What is American thinking on Nepal’s relation with China and India?

As a landlocked country between two major powers, it’s natural that Nepal would have close relation with both India and China. I think the growth in relationship with China and India is natural one. The United States recognizes the sovereignty and territorial integrity of Nepal. Nepal as a sovereign nation should not be forced to make artificial choices. We support the decisions that Nepal makes in its interests. The US separately wants to pursue very close relation with Nepal. You don’t have to be a bordering state of Nepal to have stake in Nepal’s growth and development. 

The United States is often accused of looking into smaller South Asian countries like Nepal through the Indian lens.

I don’t agree with this assessment at all. We have had very special relationship with Nepal for decades. We value and appreciate bilateral partnership with Nepal. You can see America’s regards for Nepal in very special legislation we have passed to provide new trade privileges that no other country in the world enjoys. Our relation with Nepal is driven by the desire to deepen bilateral ties with an important country. As a post-conflict society, as a country that has chosen democracy and that has undergone an extraordinary restructuring of federal system, Nepal can serve as a model for other countries which are coming out of conflict. We have a stake in Nepal’s success not just because of our own bilateral relationship, but because of what Nepal can show to other countries. So when we discuss issues of ensuring opportunities for non-governmental organizations to operate, or respectful religious freedom, or taking those final steps on truth and reconciliation and transitional justice, it’s all in the spirit of Nepal being the success story and demonstrating to other countries that this can be done.

Nepal has a communist government at the moment. One of the concerns here is how or whether the West, including the US, will cooperate with it.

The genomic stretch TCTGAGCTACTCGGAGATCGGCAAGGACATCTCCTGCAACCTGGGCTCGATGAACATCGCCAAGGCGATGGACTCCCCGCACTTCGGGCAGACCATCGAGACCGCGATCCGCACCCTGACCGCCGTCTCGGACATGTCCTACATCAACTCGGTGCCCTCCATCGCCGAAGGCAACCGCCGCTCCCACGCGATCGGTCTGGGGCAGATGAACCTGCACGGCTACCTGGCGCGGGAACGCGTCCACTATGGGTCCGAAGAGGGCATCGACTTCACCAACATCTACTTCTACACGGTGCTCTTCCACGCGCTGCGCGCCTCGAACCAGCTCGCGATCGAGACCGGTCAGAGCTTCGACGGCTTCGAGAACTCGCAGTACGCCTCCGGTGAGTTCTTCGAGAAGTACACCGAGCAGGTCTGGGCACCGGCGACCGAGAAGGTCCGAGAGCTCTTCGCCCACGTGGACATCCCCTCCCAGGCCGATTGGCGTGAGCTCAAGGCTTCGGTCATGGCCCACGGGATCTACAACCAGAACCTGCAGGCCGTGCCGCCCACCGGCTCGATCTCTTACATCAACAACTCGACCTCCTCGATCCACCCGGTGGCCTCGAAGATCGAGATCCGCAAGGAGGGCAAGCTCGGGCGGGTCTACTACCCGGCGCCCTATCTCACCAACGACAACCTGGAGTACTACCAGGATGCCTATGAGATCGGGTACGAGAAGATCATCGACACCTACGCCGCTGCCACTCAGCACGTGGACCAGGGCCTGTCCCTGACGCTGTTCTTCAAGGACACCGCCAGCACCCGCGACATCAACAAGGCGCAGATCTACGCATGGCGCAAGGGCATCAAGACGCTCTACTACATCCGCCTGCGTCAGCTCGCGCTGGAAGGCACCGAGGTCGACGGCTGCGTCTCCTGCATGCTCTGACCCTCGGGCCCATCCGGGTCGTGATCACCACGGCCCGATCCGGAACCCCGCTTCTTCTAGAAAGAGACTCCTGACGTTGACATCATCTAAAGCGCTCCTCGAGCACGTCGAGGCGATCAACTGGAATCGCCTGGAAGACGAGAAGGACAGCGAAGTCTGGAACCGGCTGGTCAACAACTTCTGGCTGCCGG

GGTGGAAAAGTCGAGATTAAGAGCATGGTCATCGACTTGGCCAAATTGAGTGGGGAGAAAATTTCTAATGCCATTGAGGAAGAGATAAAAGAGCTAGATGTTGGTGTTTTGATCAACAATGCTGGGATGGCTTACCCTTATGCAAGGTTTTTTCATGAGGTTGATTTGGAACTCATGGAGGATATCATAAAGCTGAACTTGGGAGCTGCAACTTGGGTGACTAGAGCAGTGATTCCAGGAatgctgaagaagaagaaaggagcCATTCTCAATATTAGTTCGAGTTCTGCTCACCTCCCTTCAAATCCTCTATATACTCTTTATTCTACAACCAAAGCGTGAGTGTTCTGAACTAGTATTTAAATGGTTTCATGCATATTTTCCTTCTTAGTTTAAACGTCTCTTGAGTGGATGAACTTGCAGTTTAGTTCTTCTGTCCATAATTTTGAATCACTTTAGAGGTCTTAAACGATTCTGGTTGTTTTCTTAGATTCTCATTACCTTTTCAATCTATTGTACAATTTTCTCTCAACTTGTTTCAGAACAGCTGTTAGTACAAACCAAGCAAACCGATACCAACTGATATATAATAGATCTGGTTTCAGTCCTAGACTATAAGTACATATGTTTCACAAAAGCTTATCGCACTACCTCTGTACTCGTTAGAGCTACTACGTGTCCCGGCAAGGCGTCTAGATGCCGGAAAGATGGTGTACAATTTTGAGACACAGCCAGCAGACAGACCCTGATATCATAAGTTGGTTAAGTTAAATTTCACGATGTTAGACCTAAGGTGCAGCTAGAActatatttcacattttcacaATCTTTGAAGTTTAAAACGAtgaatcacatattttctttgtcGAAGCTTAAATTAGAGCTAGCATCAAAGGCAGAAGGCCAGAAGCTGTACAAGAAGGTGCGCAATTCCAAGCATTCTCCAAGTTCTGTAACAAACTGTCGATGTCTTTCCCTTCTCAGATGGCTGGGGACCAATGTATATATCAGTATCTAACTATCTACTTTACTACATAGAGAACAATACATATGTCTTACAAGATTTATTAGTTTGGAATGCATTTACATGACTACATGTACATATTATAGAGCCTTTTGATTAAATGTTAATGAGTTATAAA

Well, we look beyond labels. We have been impressed by the commitment of Nepal’s political parties to democracy and their commitment to achieving political stability after many years of lost opportunities. Our relationship with Nepal is not based on Marxist label or communist label, but on the commitment of this government to implement and to uphold democracy and democratic standards. That is what is going to continue to win Nepal the admiration, respect and support from the international community and the United States.  

We have yet to see a sitting US president visit Nepal. US presidents have come to China and India but not to Nepal. Why?

I think it’s a mistake to judge the quality of our partnership based on the kinds of visit that take place. I would judge the quality of our partnership on the policies and programs and the engagement that we have with one another. Like I said earlier, we continue to be Nepal’s major donor. We continue to send Peace Corps volunteers to establish linkages between the two countries. Our Congress has created special trade category so that Nepal can improve and expand its economy. The commitment of the US to Nepal cannot be questioned. Yes, I look forward to opportunities for more high level exchanges between Nepal and the US, but I certainly would not downgrade the assessment of our relationship on that basis.  

We need to look into the substance of our engagement with Nepal which is unparalleled. Nobody matches the United States when it comes to granting support and continued assistance for your country in good times and in bad. From post-earthquake assistance, to cooperation between the militaries to support Nepal’s peace keeping process, to thousands of Nepali students studying in America to the special status America accorded to Nepal after earthquakes, America has always stepped up to support Nepal. And that’s going to continue.